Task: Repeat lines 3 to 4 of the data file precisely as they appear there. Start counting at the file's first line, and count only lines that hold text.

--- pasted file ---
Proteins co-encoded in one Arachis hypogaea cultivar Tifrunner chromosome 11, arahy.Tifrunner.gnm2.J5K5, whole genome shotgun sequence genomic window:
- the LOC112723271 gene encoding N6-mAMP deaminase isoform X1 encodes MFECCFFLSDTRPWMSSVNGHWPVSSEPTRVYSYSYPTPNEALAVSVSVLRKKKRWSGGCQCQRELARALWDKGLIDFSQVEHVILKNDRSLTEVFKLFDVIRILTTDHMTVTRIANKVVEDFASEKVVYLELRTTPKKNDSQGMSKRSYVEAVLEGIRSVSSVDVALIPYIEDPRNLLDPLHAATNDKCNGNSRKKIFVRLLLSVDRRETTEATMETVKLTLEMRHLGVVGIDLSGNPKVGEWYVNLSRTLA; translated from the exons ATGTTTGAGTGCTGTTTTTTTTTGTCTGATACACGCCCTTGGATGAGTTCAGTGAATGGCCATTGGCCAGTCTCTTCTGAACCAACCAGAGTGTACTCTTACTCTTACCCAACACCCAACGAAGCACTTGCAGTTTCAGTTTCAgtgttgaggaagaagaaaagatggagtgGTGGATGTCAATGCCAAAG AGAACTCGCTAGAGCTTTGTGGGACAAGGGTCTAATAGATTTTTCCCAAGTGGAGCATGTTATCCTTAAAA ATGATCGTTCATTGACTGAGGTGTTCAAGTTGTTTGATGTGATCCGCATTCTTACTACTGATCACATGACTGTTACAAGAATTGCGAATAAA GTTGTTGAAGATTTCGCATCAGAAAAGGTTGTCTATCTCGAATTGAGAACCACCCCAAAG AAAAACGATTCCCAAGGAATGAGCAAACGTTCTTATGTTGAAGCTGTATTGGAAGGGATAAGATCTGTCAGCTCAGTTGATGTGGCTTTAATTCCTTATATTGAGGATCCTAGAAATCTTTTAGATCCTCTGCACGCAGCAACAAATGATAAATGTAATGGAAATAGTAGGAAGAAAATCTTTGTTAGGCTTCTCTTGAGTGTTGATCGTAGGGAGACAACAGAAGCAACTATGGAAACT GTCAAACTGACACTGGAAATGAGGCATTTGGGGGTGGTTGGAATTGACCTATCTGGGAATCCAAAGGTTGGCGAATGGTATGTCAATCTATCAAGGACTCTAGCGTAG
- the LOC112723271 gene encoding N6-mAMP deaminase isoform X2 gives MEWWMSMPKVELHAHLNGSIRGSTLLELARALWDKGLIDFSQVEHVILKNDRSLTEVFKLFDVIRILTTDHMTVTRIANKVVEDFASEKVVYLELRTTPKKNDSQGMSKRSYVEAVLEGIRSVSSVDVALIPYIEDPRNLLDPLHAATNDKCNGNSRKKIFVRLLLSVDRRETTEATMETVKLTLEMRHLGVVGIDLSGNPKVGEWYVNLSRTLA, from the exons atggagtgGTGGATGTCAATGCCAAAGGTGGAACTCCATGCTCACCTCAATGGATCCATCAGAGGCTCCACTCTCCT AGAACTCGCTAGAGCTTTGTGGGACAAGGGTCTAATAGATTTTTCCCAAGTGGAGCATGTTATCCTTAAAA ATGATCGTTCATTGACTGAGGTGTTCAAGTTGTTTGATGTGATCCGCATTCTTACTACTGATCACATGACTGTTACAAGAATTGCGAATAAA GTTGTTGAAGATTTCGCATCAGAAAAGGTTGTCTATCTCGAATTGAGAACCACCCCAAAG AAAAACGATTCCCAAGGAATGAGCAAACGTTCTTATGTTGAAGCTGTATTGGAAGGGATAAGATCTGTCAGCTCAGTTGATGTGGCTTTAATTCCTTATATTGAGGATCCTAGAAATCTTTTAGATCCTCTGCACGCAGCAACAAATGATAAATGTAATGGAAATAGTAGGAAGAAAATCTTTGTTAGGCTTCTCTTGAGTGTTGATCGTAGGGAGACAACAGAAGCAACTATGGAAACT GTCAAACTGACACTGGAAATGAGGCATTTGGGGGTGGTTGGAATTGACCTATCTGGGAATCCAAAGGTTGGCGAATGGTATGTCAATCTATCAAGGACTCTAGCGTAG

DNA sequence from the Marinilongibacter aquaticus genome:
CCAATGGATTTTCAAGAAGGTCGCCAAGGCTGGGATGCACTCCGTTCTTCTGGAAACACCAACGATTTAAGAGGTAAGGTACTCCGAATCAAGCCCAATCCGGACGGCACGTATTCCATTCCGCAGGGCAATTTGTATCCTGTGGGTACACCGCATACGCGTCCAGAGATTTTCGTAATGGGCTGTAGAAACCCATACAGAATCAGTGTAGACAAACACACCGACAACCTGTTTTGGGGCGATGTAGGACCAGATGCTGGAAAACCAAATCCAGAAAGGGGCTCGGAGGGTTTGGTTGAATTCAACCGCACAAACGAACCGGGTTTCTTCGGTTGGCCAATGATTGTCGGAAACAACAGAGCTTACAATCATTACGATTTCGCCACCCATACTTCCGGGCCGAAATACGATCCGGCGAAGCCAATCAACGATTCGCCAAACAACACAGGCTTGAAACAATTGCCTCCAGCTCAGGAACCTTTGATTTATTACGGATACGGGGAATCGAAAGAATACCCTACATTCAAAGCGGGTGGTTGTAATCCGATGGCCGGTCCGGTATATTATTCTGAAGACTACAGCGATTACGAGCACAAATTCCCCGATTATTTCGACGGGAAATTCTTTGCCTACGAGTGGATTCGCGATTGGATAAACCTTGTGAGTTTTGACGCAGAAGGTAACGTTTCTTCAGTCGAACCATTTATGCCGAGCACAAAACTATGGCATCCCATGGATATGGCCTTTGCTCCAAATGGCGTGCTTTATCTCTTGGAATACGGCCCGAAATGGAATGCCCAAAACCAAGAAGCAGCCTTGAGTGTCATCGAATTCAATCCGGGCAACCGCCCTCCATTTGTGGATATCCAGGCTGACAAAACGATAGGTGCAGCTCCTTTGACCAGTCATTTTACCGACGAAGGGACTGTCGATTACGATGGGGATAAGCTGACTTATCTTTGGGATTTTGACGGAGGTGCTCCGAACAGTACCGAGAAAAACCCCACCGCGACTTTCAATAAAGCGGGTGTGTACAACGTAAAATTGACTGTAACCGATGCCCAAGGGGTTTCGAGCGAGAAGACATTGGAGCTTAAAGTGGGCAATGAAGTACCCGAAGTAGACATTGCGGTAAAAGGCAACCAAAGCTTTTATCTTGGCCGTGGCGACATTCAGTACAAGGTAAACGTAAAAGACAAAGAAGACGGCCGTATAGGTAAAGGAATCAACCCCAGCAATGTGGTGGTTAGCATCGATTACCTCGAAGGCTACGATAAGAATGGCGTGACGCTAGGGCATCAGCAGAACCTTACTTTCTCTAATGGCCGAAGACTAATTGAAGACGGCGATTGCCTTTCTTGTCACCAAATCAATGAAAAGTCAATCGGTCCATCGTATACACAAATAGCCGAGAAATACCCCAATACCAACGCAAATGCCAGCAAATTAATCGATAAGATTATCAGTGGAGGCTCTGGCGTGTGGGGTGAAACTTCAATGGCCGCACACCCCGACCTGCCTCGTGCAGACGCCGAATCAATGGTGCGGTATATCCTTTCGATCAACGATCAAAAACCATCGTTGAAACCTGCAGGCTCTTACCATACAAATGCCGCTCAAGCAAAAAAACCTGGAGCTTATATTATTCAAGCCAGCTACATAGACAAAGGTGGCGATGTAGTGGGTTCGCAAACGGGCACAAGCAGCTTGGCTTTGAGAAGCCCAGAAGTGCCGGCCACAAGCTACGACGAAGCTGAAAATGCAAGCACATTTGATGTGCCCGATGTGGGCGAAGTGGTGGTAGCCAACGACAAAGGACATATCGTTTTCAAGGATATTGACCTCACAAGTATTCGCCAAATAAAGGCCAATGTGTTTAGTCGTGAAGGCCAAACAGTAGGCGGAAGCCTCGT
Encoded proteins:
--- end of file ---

- the LOC112723271 gene encoding N6-mAMP deaminase isoform X2 gives MEWWMSMPKVELHAHLNGSIRGSTLLELARALWDKGLIDFSQVEHVILKNDRSLTEVFKLFDVIRILTTDHMTVTRIANKVVEDFASEKVVYLELRTTPKKNDSQGMSKRSYVEAVLEGIRSVSSVDVALIPYIEDPRNLLDPLHAATNDKCNGNSRKKIFVRLLLSVDRRETTEATMETVKLTLEMRHLGVVGIDLSGNPKVGEWYVNLSRTLA, from the exons atggagtgGTGGATGTCAATGCCAAAGGTGGAACTCCATGCTCACCTCAATGGATCCATCAGAGGCTCCACTCTCCT AGAACTCGCTAGAGCTTTGTGGGACAAGGGTCTAATAGATTTTTCCCAAGTGGAGCATGTTATCCTTAAAA ATGATCGTTCATTGACTGAGGTGTTCAAGTTGTTTGATGTGATCCGCATTCTTACTACTGATCACATGACTGTTACAAGAATTGCGAATAAA GTTGTTGAAGATTTCGCATCAGAAAAGGTTGTCTATCTCGAATTGAGAACCACCCCAAAG AAAAACGATTCCCAAGGAATGAGCAAACGTTCTTATGTTGAAGCTGTATTGGAAGGGATAAGATCTGTCAGCTCAGTTGATGTGGCTTTAATTCCTTATATTGAGGATCCTAGAAATCTTTTAGATCCTCTGCACGCAGCAACAAATGATAAATGTAATGGAAATAGTAGGAAGAAAATCTTTGTTAGGCTTCTCTTGAGTGTTGATCGTAGGGAGACAACAGAAGCAACTATGGAAACT GTCAAACTGACACTGGAAATGAGGCATTTGGGGGTGGTTGGAATTGACCTATCTGGGAATCCAAAGGTTGGCGAATGGTATGTCAATCTATCAAGGACTCTAGCGTAG

DNA sequence from the Marinilongibacter aquaticus genome: